U.S. Rep. Earl Blumenauer, D-Ore., has introduced the Commercial UAS Modernization Act, which he says would create an interim framework to promote innovation in the rapidly growing field of unmanned aircraft systems (UAS).
According to Blumenauer, the bill “provides a much-needed update to federal rules – making it clear that flying smartphones should not be regulated like Predator drones.”
“We must not miss the opportunity to harness the benefits and utility of UAS technology, which will bring advances in safety and efficiency in nearly every sector of the economy,” he says.
Specifically, says the congressman, the Commercial UAS Modernization Act would do the following:
- Create an interim rule that provides basic guidelines for commercial use and testing of small UAS and micro UAS during the period the Federal Aviation Administration (FAA) finalizes rules covering commercial UAS;
- Strengthen the FAA’s oversight authorities by creating a deputy administrator exclusively responsible for safely integrating UAS into airspace and streamlining regulations that currently slow industry’s ability to innovate new technologies;
- Direct the FAA to explore the feasibility of transporting packages and other property by small UAS; and
- Ensure that FAA test sites are being used to the maximum extent to facilitate research into new technologies, including developing an air traffic management system for UAS, in partnership with industry and other relevant government agencies, such as NASA.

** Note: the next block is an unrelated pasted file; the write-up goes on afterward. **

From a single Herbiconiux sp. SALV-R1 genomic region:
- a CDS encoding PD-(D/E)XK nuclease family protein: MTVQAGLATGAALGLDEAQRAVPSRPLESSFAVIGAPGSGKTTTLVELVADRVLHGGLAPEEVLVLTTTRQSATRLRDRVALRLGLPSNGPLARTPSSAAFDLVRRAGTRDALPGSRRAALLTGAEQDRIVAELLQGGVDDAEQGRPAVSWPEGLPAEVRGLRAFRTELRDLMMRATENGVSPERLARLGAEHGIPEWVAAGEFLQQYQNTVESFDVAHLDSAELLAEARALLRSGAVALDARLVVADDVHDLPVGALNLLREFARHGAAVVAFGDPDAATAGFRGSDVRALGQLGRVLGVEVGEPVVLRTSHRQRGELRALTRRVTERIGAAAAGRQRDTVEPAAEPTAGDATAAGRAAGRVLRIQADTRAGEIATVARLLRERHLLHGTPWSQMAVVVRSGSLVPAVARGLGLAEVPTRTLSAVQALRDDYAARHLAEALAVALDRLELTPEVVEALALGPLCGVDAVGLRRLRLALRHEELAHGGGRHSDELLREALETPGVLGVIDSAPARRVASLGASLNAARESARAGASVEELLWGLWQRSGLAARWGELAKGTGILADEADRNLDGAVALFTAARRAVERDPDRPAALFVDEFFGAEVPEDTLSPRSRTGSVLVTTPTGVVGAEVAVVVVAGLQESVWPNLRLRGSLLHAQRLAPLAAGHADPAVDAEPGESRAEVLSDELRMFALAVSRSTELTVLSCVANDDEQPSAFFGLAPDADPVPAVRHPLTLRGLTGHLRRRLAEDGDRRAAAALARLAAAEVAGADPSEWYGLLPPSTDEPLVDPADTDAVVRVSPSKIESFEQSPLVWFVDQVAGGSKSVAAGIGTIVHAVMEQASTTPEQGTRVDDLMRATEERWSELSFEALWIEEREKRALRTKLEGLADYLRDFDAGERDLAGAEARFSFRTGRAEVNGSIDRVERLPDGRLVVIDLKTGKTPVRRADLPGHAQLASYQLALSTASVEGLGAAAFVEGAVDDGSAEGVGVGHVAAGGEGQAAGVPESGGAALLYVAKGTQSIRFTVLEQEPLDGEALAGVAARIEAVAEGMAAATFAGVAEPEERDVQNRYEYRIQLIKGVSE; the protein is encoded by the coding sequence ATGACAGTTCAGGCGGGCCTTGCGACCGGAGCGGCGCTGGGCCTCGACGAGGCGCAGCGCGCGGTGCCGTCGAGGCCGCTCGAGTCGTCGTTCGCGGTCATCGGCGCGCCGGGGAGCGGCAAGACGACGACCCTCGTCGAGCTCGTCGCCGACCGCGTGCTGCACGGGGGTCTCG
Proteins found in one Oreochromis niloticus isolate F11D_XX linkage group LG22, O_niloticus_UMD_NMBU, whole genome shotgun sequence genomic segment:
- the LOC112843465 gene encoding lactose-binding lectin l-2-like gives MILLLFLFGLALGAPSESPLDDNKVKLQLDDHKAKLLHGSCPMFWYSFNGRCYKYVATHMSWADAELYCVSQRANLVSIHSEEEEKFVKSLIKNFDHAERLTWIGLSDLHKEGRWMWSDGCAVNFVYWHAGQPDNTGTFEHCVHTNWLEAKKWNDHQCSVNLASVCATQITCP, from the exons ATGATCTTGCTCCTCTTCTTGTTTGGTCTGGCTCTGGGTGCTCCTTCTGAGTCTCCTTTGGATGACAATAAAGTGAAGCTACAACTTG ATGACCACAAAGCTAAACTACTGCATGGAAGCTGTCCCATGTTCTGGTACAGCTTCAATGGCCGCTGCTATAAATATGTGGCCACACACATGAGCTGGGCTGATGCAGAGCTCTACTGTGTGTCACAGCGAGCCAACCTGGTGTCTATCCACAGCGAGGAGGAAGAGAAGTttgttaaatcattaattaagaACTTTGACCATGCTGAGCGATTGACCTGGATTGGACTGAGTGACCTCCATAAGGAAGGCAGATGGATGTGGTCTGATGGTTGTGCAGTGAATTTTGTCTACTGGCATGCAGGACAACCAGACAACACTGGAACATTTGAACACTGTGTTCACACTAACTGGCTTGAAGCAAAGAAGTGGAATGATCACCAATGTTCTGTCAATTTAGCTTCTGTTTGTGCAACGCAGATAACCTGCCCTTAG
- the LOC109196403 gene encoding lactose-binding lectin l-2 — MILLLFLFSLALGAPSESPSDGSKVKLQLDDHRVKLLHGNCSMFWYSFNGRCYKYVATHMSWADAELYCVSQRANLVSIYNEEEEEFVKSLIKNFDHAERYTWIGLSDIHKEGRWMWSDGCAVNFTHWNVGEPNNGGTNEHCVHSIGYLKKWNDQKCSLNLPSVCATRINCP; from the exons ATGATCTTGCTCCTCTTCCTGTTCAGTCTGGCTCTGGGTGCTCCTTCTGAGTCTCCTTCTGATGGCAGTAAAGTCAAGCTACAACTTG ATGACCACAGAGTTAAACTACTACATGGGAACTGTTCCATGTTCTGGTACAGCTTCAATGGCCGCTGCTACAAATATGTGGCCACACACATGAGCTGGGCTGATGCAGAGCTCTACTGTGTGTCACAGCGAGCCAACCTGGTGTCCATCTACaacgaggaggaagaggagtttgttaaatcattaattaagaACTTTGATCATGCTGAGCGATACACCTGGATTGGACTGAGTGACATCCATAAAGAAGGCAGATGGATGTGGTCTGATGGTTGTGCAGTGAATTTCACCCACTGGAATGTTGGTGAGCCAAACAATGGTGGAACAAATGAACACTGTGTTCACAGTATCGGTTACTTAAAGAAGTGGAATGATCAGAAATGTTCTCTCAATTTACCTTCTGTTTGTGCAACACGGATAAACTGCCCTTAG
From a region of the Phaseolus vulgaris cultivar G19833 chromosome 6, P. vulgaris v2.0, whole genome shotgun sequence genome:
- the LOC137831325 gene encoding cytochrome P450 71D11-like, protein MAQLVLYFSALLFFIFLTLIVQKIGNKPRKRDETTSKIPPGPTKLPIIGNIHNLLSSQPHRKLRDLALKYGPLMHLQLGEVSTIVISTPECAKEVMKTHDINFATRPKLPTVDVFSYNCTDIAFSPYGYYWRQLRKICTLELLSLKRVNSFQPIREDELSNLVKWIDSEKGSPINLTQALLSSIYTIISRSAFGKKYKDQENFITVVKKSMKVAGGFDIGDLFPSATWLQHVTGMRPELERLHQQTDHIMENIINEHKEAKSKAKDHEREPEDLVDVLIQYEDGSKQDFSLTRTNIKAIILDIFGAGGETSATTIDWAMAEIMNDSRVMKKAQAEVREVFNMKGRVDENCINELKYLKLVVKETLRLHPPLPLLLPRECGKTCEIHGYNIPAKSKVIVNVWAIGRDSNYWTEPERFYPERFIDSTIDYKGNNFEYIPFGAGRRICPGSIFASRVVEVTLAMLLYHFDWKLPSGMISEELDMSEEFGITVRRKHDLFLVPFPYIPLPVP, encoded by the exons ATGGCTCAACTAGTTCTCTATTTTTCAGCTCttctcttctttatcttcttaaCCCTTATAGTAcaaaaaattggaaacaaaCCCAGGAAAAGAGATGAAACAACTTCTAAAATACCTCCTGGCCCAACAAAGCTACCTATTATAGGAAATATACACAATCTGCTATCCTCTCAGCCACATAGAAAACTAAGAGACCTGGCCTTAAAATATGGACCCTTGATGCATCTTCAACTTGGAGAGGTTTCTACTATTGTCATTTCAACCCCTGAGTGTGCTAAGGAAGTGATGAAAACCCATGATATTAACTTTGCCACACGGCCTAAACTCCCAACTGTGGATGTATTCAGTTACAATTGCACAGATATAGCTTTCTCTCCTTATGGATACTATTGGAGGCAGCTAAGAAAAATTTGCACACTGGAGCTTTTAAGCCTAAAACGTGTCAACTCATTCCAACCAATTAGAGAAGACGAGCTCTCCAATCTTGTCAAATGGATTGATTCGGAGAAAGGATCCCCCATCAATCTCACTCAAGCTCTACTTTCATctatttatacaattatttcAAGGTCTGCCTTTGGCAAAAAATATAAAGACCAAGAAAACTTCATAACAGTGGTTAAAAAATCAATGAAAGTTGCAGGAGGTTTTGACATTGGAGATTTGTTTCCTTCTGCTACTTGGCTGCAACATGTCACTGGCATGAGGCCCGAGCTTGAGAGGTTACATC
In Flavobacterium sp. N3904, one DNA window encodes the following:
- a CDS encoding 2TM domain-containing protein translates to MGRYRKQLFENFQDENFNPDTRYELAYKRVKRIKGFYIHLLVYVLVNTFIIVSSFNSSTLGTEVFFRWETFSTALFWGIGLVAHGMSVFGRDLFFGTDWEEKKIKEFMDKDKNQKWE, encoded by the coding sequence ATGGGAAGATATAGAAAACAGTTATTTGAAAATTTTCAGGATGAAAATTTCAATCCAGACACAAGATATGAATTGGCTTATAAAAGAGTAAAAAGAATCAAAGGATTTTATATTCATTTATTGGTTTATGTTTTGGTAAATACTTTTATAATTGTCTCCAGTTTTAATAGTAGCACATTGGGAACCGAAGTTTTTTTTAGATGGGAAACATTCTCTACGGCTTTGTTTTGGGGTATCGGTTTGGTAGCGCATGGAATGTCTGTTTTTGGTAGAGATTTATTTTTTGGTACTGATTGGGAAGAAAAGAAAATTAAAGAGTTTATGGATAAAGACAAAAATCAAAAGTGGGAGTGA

Brian Wynne, president and CEO of the Association for Unmanned Vehicle Systems International, says the act “brings to the forefront key areas for collaboration between the federal government and industry to unlock the full economic and societal benefits of UAS technology.”
Sen. Cory Booker, D-N.J., and Sen. John Hoeven, R-N.D., introduced similar legislation of the same name last year.
Booker says, “America can lead the world in developing this cutting-edge technology, but only if we take the necessary steps to adopt a regulatory framework that embraces both safety and innovation. I’m proud that Congressman Blumenauer is introducing the Commercial UAS Modernization Act, which takes critical steps towards this goal.”
Daniel Castro, vice president of the Information Technology and Innovation Foundation, believes the bill “would catapult the United States to the front of the line in UAS innovation,” as well as “carve out pragmatic exemptions for micro UAS and establish a set of R&D priorities for drones.”
Importantly, says the Small UAV Coalition, the bill’s provision for micro UAS would provide for commercial operations of the smallest category of UAS (weighing 4.4 lbs. or under) on the same terms under which hobbyists have flown safely for years: operating below 400 feet, above ground level, within the visual line of sight and away from airports.
Dennis Wharton, executive vice president of communications for the National Association of Broadcasters, notes, “Broadcasters believe UAS can help improve newsgathering, especially during times of emergency, and support regulations that enable their responsible use. We look forward to working with Congress and the FAA on enacting fair UAS guidelines.”